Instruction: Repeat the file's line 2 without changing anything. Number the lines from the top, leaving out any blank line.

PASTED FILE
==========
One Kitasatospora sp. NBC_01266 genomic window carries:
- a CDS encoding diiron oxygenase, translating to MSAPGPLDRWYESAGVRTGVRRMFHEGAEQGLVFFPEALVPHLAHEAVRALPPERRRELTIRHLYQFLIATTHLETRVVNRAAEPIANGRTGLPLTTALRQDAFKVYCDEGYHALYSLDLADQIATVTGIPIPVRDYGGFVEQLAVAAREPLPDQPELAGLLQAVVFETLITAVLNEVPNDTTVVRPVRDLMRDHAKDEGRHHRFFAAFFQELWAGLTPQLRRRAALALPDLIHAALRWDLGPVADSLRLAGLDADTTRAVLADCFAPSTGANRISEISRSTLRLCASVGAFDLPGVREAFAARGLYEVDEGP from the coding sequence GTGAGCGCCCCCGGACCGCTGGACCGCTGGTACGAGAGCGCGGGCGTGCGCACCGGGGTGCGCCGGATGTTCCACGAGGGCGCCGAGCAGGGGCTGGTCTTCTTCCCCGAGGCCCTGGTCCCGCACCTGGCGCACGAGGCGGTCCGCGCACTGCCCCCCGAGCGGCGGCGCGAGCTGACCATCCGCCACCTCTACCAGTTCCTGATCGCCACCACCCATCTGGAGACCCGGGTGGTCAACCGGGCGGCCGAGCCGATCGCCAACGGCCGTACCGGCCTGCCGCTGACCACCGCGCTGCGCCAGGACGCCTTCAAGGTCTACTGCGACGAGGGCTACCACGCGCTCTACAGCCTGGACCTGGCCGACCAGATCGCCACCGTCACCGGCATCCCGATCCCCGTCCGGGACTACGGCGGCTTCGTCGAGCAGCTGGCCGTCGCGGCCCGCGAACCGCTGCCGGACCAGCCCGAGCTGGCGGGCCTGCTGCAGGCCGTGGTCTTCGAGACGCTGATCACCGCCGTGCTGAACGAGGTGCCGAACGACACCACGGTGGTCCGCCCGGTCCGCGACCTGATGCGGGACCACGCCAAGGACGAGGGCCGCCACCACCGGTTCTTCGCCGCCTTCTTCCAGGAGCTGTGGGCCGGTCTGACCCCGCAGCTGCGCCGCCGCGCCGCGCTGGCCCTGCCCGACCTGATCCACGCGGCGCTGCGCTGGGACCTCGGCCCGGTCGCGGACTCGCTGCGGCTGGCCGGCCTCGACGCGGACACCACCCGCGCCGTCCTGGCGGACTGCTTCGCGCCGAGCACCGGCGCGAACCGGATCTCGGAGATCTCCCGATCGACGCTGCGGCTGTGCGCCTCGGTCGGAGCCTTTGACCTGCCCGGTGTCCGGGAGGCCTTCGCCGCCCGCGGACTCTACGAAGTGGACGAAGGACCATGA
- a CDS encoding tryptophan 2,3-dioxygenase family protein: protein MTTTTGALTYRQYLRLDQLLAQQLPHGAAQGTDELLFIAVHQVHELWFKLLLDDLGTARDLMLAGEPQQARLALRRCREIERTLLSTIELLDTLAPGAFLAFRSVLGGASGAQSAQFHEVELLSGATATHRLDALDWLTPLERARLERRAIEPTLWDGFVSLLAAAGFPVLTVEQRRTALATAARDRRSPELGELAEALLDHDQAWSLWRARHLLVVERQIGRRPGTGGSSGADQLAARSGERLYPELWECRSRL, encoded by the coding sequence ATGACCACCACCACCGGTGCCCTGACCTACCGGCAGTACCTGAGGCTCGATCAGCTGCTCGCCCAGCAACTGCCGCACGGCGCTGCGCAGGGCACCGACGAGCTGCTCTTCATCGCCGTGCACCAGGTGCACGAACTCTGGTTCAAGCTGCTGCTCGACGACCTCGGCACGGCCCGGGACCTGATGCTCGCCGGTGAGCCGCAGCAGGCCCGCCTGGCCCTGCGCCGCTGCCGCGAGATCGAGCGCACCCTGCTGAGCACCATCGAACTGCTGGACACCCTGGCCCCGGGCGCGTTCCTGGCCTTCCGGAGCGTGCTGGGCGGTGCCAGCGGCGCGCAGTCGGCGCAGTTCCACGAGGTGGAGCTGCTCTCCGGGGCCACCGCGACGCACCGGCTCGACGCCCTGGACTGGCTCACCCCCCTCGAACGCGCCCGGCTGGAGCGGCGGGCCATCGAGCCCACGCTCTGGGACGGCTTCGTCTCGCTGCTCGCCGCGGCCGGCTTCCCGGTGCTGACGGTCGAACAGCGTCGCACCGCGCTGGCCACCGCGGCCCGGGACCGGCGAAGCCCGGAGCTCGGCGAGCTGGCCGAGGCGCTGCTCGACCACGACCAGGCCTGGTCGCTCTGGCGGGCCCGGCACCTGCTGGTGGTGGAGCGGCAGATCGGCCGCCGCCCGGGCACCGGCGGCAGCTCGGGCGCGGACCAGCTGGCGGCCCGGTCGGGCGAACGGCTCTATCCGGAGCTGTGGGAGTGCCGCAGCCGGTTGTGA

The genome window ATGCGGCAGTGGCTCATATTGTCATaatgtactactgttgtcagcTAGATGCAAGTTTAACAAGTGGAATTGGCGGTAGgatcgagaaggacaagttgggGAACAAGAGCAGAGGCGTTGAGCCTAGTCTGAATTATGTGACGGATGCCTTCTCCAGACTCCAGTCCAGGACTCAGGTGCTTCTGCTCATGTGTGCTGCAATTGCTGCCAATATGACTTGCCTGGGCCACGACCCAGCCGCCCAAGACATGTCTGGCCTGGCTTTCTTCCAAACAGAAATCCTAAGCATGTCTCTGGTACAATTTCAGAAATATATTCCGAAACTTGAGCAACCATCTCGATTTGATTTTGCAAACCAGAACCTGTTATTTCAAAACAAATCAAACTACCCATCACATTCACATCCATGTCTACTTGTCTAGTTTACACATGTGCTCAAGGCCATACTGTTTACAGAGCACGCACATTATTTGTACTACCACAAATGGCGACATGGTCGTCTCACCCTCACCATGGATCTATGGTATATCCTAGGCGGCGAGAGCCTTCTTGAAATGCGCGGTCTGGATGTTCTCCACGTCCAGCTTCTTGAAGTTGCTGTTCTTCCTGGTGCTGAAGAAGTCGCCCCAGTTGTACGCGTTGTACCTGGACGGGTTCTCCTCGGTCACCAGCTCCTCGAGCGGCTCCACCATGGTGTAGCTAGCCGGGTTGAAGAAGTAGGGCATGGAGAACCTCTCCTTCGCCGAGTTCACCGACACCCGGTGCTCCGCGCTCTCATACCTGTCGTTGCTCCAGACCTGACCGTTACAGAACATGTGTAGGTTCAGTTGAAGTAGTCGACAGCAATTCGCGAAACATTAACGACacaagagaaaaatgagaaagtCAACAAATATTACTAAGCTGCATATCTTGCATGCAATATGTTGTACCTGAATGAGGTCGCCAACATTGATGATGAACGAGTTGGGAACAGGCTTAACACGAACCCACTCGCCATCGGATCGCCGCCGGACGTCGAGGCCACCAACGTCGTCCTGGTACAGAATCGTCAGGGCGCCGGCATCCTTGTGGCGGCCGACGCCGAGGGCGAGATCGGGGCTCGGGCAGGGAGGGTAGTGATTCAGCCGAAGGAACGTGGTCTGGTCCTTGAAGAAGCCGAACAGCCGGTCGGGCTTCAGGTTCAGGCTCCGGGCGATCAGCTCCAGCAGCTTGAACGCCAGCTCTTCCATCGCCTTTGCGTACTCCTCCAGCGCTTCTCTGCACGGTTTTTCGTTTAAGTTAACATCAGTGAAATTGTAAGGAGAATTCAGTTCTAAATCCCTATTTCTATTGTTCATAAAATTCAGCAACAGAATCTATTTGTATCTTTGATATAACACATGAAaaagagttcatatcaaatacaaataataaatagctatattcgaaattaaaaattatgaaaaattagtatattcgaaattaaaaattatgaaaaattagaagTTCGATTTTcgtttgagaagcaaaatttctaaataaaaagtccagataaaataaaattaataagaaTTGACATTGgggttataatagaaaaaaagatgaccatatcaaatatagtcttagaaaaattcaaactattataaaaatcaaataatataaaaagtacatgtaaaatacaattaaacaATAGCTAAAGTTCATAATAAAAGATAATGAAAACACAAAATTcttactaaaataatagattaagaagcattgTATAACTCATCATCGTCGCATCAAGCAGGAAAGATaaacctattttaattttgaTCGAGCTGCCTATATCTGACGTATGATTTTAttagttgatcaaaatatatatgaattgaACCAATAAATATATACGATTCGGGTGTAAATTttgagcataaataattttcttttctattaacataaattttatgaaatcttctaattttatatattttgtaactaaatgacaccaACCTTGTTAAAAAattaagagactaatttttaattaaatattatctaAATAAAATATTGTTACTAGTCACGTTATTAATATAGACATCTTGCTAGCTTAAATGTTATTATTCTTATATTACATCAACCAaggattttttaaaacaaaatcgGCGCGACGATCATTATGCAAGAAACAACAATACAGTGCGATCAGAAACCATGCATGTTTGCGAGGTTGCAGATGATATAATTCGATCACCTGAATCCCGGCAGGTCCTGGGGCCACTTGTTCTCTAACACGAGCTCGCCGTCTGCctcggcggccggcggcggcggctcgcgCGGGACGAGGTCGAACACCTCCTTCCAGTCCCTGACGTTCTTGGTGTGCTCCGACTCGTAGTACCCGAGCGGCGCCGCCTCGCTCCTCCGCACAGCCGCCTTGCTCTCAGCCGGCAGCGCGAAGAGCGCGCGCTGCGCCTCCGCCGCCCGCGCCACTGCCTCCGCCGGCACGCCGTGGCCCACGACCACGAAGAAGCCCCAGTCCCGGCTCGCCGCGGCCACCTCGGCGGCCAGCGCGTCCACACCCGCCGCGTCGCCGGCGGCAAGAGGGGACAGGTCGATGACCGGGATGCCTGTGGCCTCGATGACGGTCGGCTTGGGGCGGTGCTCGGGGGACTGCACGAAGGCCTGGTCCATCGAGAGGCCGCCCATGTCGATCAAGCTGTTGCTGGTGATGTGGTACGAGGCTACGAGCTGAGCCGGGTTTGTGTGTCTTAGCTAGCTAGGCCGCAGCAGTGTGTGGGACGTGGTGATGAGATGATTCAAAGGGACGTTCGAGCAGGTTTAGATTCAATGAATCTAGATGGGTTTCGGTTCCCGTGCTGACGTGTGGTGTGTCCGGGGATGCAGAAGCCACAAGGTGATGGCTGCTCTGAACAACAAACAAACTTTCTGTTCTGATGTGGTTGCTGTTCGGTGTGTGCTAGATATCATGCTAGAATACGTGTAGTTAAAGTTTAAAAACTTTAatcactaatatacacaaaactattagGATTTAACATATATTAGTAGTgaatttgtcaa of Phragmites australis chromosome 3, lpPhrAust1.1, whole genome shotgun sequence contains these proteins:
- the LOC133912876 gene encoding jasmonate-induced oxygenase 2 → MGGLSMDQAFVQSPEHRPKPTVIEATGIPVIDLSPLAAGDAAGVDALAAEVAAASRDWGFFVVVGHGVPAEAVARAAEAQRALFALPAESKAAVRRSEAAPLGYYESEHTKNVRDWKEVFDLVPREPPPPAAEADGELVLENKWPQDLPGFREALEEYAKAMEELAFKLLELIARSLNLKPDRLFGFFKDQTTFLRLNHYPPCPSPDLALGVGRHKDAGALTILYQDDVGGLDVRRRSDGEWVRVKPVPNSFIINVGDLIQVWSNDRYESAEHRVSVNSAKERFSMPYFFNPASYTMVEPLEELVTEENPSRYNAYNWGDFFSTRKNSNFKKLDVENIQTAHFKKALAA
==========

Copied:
- a CDS encoding diiron oxygenase, translating to MSAPGPLDRWYESAGVRTGVRRMFHEGAEQGLVFFPEALVPHLAHEAVRALPPERRRELTIRHLYQFLIATTHLETRVVNRAAEPIANGRTGLPLTTALRQDAFKVYCDEGYHALYSLDLADQIATVTGIPIPVRDYGGFVEQLAVAAREPLPDQPELAGLLQAVVFETLITAVLNEVPNDTTVVRPVRDLMRDHAKDEGRHHRFFAAFFQELWAGLTPQLRRRAALALPDLIHAALRWDLGPVADSLRLAGLDADTTRAVLADCFAPSTGANRISEISRSTLRLCASVGAFDLPGVREAFAARGLYEVDEGP from the coding sequence GTGAGCGCCCCCGGACCGCTGGACCGCTGGTACGAGAGCGCGGGCGTGCGCACCGGGGTGCGCCGGATGTTCCACGAGGGCGCCGAGCAGGGGCTGGTCTTCTTCCCCGAGGCCCTGGTCCCGCACCTGGCGCACGAGGCGGTCCGCGCACTGCCCCCCGAGCGGCGGCGCGAGCTGACCATCCGCCACCTCTACCAGTTCCTGATCGCCACCACCCATCTGGAGACCCGGGTGGTCAACCGGGCGGCCGAGCCGATCGCCAACGGCCGTACCGGCCTGCCGCTGACCACCGCGCTGCGCCAGGACGCCTTCAAGGTCTACTGCGACGAGGGCTACCACGCGCTCTACAGCCTGGACCTGGCCGACCAGATCGCCACCGTCACCGGCATCCCGATCCCCGTCCGGGACTACGGCGGCTTCGTCGAGCAGCTGGCCGTCGCGGCCCGCGAACCGCTGCCGGACCAGCCCGAGCTGGCGGGCCTGCTGCAGGCCGTGGTCTTCGAGACGCTGATCACCGCCGTGCTGAACGAGGTGCCGAACGACACCACGGTGGTCCGCCCGGTCCGCGACCTGATGCGGGACCACGCCAAGGACGAGGGCCGCCACCACCGGTTCTTCGCCGCCTTCTTCCAGGAGCTGTGGGCCGGTCTGACCCCGCAGCTGCGCCGCCGCGCCGCGCTGGCCCTGCCCGACCTGATCCACGCGGCGCTGCGCTGGGACCTCGGCCCGGTCGCGGACTCGCTGCGGCTGGCCGGCCTCGACGCGGACACCACCCGCGCCGTCCTGGCGGACTGCTTCGCGCCGAGCACCGGCGCGAACCGGATCTCGGAGATCTCCCGATCGACGCTGCGGCTGTGCGCCTCGGTCGGAGCCTTTGACCTGCCCGGTGTCCGGGAGGCCTTCGCCGCCCGCGGACTCTACGAAGTGGACGAAGGACCATGA